Day: 14 mars 2018

Lyor Cohen wants YouTube to break ‘two-horse race’ of Apple and Spotify

Why did Lyor Cohen take the job as head of music at YouTube in 2016? In his keynote speech at SXSW today, the music-industry veteran explained.
“My greatest fear at the time was that distribution was going to be too highly consolidated between Apple and Spotify. It was scary that this could be a two-horse race,” said Cohen. “I wanted YouTube and Google to be successful in the music business in order to bring diversification to distribution.”
Cohen also provided some more details of YouTube and Google’s plan to merge their music services into a new offering, combining ad-supported and paid-subscription tiers.
The post Lyor Cohen wants YouTube to break ‘two-horse race’ of Apple and Spotify appeared first on Music Ally.
Source: Music ally

A digital-music decade ago… Music Ally stories from March 2008

As part of our research service for Music Ally subscribers, we publish a daily news bulletin, sent out by email every morning. It celebrated its 15th birthday last year, which means we’ve got archives covering the bulk of digital music’s history.
It can be fun looking back through those archives, so we thought we’d share a snapshot of our bulletins from a decade ago: a week’s worth of newsletters from March 2018 – seven months before Spotify launched.
The post A digital-music decade ago… Music Ally stories from March 2008 appeared first on Music Ally.
Source: Music ally

Google publishes latest report on how it tackles ‘bad ads’

Among the areas of historical tension between music rightsholders and Google has been the use of its advertising network on piracy sites.
Although in this case, Google has been pretty responsive, regularly providing updates on how it’s cracking down on ‘bad ads’ and advertisers across that network – something that’s not just about piracy.
The latest update was published yesterday. “In 2017, we took down more than 3.2 billion ads that violated our advertising policies. That’s more than 100 bad ads per second,” wrote Google’s director of sustainable ads Scott Spencer.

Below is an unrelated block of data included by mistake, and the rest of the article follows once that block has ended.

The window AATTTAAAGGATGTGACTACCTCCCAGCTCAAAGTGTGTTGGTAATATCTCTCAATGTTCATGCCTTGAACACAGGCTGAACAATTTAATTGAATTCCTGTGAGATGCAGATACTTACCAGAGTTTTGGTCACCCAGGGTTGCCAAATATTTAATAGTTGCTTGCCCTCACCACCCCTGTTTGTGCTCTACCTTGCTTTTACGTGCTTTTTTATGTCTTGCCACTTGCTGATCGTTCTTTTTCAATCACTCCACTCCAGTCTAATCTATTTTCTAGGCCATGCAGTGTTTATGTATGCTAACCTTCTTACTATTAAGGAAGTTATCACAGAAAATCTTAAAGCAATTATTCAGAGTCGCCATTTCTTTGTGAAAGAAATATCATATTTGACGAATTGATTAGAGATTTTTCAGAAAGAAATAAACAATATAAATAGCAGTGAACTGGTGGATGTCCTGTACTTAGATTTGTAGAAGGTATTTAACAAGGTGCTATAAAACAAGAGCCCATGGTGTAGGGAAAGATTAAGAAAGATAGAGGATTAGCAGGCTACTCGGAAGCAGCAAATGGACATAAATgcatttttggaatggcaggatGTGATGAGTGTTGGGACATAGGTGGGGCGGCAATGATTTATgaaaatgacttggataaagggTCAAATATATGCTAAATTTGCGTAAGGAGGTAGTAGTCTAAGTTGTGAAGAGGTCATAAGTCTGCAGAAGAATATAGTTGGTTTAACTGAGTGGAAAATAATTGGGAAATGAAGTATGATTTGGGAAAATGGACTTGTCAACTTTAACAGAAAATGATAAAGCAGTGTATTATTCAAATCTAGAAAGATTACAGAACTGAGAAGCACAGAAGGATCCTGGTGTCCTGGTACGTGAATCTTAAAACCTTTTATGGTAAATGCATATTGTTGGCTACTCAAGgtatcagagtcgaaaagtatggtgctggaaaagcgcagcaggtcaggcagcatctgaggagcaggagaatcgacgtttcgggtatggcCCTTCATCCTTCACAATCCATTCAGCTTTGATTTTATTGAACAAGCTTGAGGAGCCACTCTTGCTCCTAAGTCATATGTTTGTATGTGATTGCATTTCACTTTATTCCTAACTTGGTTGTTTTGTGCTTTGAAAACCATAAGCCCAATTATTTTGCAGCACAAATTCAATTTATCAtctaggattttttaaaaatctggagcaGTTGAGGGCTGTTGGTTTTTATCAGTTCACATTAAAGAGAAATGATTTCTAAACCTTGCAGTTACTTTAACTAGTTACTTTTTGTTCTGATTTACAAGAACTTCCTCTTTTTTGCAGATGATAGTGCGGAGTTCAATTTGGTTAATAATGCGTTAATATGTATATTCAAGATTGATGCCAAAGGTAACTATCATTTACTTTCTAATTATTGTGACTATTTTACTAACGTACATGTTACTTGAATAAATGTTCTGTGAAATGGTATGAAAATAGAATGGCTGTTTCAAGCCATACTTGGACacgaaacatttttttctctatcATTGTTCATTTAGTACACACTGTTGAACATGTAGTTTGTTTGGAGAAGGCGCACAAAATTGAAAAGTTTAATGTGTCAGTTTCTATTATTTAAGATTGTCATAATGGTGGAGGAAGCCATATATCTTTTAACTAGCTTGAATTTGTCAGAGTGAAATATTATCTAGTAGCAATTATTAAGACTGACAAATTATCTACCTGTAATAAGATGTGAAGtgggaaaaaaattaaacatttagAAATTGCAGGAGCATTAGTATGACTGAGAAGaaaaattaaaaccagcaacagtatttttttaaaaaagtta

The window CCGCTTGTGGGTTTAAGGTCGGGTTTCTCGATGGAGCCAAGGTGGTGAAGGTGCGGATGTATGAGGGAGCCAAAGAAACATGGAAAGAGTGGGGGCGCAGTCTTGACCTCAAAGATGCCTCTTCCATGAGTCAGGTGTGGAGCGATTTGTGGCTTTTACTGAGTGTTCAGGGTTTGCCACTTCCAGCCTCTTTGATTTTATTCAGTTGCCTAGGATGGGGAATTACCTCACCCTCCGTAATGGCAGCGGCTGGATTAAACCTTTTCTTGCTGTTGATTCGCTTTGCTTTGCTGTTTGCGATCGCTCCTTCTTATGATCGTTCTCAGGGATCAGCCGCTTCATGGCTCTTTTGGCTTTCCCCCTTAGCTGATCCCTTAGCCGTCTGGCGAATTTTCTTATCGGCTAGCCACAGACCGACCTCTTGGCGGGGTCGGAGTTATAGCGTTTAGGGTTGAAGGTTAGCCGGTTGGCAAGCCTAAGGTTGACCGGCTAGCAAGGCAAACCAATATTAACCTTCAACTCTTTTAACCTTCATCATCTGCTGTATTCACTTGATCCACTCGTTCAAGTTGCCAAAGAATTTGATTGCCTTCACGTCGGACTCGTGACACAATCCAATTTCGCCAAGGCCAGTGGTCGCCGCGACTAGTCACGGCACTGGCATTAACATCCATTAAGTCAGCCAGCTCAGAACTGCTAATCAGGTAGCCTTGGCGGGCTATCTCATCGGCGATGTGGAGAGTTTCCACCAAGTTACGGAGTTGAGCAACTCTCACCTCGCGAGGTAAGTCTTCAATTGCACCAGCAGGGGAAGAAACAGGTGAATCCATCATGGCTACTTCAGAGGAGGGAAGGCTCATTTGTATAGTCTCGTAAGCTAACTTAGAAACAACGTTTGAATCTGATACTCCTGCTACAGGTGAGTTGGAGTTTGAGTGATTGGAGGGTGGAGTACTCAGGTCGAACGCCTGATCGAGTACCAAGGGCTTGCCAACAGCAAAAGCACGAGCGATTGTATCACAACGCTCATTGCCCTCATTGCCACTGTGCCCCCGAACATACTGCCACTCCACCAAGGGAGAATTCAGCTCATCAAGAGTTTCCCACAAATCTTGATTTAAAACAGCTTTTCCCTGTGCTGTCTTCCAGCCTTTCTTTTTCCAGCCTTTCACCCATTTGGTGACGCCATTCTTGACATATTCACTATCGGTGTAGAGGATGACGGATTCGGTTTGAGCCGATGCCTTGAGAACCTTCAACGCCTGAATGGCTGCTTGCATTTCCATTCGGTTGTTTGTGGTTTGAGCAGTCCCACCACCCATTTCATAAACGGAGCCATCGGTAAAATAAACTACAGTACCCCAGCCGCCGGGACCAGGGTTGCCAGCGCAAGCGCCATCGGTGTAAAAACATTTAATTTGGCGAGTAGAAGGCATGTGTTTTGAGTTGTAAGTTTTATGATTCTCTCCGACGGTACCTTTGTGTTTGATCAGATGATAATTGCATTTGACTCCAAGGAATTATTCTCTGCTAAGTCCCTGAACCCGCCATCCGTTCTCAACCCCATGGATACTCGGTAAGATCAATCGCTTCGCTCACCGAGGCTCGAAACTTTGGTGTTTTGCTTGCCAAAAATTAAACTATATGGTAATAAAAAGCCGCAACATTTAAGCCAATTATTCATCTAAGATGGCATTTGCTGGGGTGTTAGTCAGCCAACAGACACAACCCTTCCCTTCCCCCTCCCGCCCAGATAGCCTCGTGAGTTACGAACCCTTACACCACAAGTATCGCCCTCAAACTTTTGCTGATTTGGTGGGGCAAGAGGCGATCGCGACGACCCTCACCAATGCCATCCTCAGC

The post Google publishes latest report on how it tackles ‘bad ads’ appeared first on Music Ally.
Source: Music ally

K-Pop stars BTS are getting their own YouTube Red series

YouTube has been one of the main engines behind the global success of K-Pop band BTS in the last year. Now they’re getting their own series on its YouTube Red subscription service.
The eight-episode series is called BTS: Burn The Stage, and will launch on 28 March, offering fans an “intimate, personal portrayal” of the band’s 2017 world tour.
The structure of the series is interesting. Its first two episodes will both be released on 28 March through the band’s YouTube channel, with the first episode free for anyone to watch, but the second behind the YouTube Red paywall. After that, new episodes will be released on a weekly basis.
The post K-Pop stars BTS are getting their own YouTube Red series appeared first on Music Ally.
Source: Music ally

Google shows off NSynth Super neural synthesizer instrument

Last year, we wrote about a Google research project called Magenta, which is exploring the intersection of machine-learning / AI and creativity, music included.
Among its releases was a ‘neural synthesizer’ called NSynth, which used AI technology to “learn the characteristics of sounds, and then create a completely new sound based on these characteristics”.
Now Google’s team has taken that research to the next logical step, turning NSynth into a physical instrument called NSynth Super.
The post Google shows off NSynth Super neural synthesizer instrument appeared first on Music Ally.
Source: Music ally

Classical streaming service Grammofy returns – using Spotify

Grammofy was a classical music-focused subscription-streaming service that launched in May 2016 in the UK and Germany, but then shut down in November 2017.
At the time, the company said that despite “continued growth and vigorous efforts” it hadn’t been able to “build the necessary mid-term financial solidity to fund the man-hours needed to continue delivering a high-quality product”.
Four months on, the service has returned, but this time as a free service, without its own licensing deals.
The post Classical streaming service Grammofy returns – using Spotify appeared first on Music Ally.
Source: Music ally

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